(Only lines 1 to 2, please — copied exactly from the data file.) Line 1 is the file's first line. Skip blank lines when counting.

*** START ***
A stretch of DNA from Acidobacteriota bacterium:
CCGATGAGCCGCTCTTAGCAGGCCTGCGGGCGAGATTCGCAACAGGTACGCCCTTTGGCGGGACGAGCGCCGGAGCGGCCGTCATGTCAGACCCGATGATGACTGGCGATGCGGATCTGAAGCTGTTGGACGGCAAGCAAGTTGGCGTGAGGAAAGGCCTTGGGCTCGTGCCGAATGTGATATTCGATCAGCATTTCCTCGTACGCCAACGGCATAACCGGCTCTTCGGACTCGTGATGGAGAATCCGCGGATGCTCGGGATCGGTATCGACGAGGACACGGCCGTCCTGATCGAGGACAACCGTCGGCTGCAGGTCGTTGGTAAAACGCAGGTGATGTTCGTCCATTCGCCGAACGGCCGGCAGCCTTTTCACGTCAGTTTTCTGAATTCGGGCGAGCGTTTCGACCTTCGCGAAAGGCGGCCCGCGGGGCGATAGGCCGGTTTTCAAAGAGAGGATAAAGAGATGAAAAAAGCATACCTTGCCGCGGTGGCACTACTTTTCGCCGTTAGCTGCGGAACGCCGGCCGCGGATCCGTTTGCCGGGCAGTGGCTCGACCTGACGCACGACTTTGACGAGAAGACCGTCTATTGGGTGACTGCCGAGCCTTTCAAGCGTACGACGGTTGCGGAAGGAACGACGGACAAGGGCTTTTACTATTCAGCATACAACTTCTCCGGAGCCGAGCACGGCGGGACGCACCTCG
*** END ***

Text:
A stretch of DNA from Acidobacteriota bacterium:
CCGATGAGCCGCTCTTAGCAGGCCTGCGGGCGAGATTCGCAACAGGTACGCCCTTTGGCGGGACGAGCGCCGGAGCGGCCGTCATGTCAGACCCGATGATGACTGGCGATGCGGATCTGAAGCTGTTGGACGGCAAGCAAGTTGGCGTGAGGAAAGGCCTTGGGCTCGTGCCGAATGTGATATTCGATCAGCATTTCCTCGTACGCCAACGGCATAACCGGCTCTTCGGACTCGTGATGGAGAATCCGCGGATGCTCGGGATCGGTATCGACGAGGACACGGCCGTCCTGATCGAGGACAACCGTCGGCTGCAGGTCGTTGGTAAAACGCAGGTGATGTTCGTCCATTCGCCGAACGGCCGGCAGCCTTTTCACGTCAGTTTTCTGAATTCGGGCGAGCGTTTCGACCTTCGCGAAAGGCGGCCCGCGGGGCGATAGGCCGGTTTTCAAAGAGAGGATAAAGAGATGAAAAAAGCATACCTTGCCGCGGTGGCACTACTTTTCGCCGTTAGCTGCGGAACGCCGGCCGCGGATCCGTTTGCCGGGCAGTGGCTCGACCTGACGCACGACTTTGACGAGAAGACCGTCTATTGGGTGACTGCCGAGCCTTTCAAGCGTACGACGGTTGCGGAAGGAACGACGGACAAGGGCTTTTACTATTCAGCATACAACTTCTCCGGAGCCGAGCACGGCGGGACGCACCTCG